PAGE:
WE’RE HEARING that the deck is stacked against Rep. Mel Watt, D-N.C., and his chances of being confirmed by the Senate and sworn in as the new GSE regulator are 100-to-1 at best.
But the man from Charlotte has served 20 years in the House of Representatives and on the banking committee.
He is well respected, articulate and smart. So it doesn’t make sense for Watt to play the fall guy.
A few sources say it is too early to tell if he will be confirmed as the new Federal Housing Finance Agency director.
One source thinks it will depend on how he handles the questioning by the senators during his confirmation hearing.
President Obama’s first choice to fill the FHFA post and replace acting director Edward DeMarco didn’t fare well. He stumbled when pressed on the issue of principal reduction and Sen. Richard Shelby, R-Ala., called the nominee a “lackey” for the Obama administration.
On hearing Watt’s nomination, Sen. Bob Corker, R-Tenn., issued a statement saying he couldn’t be “more disappointed by this nomination” due to the congressman’s past support for the GSEs.
“This gives new meaning to the adage that the fox is guarding the hen house,” Corker said.
Most witnesses before the Senate Banking Committee generally ignore Corker’s insults because the senator does not stop talking and acts as some of his barbs are harmless.
Republican leaders want to keep the confirmation hearing focused on policy issues—winding down the GSEs and their opposition to principal reduction on underwater mortgages.
As a lawyer, Watt is very good at the give and take that generally goes on in committee when members are debating controversial issues.
If they get tired fencing with the nominee, they may be tempted to bring up Watt’s affiliation with Fannie executives and campaign contributions he received from the giant mortgage company. But that was almost 10 years ago.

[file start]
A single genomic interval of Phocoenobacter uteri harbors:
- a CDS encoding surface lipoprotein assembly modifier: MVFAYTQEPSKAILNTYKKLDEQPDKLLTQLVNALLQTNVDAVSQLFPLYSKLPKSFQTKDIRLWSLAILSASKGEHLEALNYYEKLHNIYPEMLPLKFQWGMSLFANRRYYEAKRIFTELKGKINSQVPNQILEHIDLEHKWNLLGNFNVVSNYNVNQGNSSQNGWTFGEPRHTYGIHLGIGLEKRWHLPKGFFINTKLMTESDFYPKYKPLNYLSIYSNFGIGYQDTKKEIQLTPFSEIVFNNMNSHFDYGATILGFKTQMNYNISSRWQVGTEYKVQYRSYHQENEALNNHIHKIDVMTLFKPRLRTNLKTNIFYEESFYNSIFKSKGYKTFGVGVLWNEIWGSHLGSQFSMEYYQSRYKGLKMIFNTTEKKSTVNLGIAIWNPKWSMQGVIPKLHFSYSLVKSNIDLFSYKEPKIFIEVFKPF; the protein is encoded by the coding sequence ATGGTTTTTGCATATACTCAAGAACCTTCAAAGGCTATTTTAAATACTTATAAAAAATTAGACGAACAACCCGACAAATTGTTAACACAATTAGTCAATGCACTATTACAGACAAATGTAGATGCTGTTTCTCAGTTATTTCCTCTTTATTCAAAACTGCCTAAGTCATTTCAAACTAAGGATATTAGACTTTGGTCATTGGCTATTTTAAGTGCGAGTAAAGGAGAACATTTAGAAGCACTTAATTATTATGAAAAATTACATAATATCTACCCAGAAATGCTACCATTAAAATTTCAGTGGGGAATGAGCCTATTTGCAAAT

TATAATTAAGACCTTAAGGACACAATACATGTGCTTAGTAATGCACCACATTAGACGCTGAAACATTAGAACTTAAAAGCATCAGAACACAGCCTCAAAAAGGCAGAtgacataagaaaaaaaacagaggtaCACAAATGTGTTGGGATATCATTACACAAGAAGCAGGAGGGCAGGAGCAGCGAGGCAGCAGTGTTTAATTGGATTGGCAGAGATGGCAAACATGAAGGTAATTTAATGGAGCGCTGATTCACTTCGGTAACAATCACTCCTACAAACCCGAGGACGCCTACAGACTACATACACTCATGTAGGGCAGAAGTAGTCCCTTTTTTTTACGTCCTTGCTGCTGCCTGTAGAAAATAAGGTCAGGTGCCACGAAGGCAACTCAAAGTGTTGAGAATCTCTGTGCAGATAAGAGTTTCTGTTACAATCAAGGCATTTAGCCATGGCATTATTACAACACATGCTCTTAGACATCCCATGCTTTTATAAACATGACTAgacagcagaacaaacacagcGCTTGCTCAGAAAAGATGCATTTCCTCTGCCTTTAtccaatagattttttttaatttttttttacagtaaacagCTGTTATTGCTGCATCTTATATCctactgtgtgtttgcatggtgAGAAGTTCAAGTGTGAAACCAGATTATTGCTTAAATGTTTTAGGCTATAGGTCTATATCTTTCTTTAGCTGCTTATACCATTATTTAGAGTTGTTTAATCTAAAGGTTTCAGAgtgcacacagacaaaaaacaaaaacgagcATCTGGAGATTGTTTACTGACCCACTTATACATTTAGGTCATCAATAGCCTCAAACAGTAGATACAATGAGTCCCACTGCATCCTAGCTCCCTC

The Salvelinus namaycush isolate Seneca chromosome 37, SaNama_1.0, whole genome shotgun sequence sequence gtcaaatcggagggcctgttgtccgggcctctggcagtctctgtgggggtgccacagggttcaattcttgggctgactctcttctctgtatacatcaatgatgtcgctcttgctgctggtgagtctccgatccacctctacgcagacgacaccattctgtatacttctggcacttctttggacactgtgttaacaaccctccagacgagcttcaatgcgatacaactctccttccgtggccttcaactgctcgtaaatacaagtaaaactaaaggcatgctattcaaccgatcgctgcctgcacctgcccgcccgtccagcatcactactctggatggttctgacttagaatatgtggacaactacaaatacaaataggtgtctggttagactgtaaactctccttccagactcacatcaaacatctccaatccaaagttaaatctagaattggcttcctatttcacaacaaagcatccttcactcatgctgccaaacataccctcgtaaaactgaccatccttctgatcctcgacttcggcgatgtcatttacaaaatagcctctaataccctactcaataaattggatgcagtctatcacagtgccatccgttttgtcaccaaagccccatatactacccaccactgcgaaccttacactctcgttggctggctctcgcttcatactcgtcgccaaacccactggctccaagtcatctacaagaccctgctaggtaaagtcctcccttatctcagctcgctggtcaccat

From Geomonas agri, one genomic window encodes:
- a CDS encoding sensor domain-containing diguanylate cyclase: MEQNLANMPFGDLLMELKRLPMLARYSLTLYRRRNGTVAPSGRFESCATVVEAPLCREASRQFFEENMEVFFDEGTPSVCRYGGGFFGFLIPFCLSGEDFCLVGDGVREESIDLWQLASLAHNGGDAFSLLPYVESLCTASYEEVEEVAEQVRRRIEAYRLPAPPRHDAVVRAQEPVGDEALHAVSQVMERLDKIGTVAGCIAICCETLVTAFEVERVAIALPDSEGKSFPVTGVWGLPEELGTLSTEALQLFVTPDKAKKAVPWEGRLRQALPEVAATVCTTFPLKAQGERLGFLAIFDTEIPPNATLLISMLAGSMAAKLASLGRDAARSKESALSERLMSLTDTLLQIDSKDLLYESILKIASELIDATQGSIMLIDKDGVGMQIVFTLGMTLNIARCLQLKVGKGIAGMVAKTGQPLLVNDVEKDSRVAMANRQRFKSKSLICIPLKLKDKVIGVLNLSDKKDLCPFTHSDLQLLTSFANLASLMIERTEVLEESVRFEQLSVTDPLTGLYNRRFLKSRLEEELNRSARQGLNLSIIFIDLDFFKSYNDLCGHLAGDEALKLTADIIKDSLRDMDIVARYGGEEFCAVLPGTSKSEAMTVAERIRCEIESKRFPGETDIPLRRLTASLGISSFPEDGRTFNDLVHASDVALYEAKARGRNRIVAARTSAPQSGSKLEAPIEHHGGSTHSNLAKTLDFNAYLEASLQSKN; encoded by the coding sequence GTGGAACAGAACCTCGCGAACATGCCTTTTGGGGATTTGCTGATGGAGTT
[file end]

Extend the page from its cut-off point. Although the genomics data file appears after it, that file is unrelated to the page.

Now the GSEs are in conservatorship and under the boot of a strong regulator. Watt is going to have to show that he can be a strong regulator.
MOST READ/EMAILED: Bonnie Sinnock’s piece on the final LO comp rule was the most read content on our site this week. Completing a distaff sweep, Kate Berry’s piece on banks holding properties off the market was the most emailed.
HOTTEST BLOG: Garth Graham’s reflections on the Tweet that shook the world (the fake one about the White House being attacked) and implications for your own little company white house. He’s saying it can take only 140 characters to get your company fried (and the apology never gets the same attention). Time for some good old-fashioned social media regulation? Already here, he says.
OH THOSE CRAZY VINERS: Speaking of Tweets, Mortgage Grapevine regular Donktard Borker is getting some love from us for an inspired condensation of ALL the day’s news headlines into 140 characters: “Obama gets low grade rat meat at NRA convention threatened by wildfire...” Leave him some love here.
SHOUT OUT: Wisconsin-based Inlanta Mortgage has hired 11 new employees since February, including four new loan originators and seven support staff. They get our Shout Out this week for helping banish the tepid economic recovery by hiring at least ten net new hires. The firm said on the sales side, loan officer David Brussat joined the Janesville, Wis., branch. Loan officers Cindy Breternitz and Stephanie Gador joined the Overland Park, Kan., team, while loan officer Laura Schamberger went to the Cedar Rapids, Iowa, office. The Ocala, Fla., branch added processor Lori Meaney and the Indianapolis South branch hired Amy Walters as an administrative loan officer assistant. In Marshfield, Wis., Rachelle Bottlemy joined as a junior processor and Joel Viterna was added in Overland Park as a mortgage planner. The corporate office in Brookfield also added three new employees to its team. Junior processor Linda Sarandos joined the central processing department and loan coordinator Alysia Berg joined the administrative department. Underwriting also welcomed Roxanne Paulin.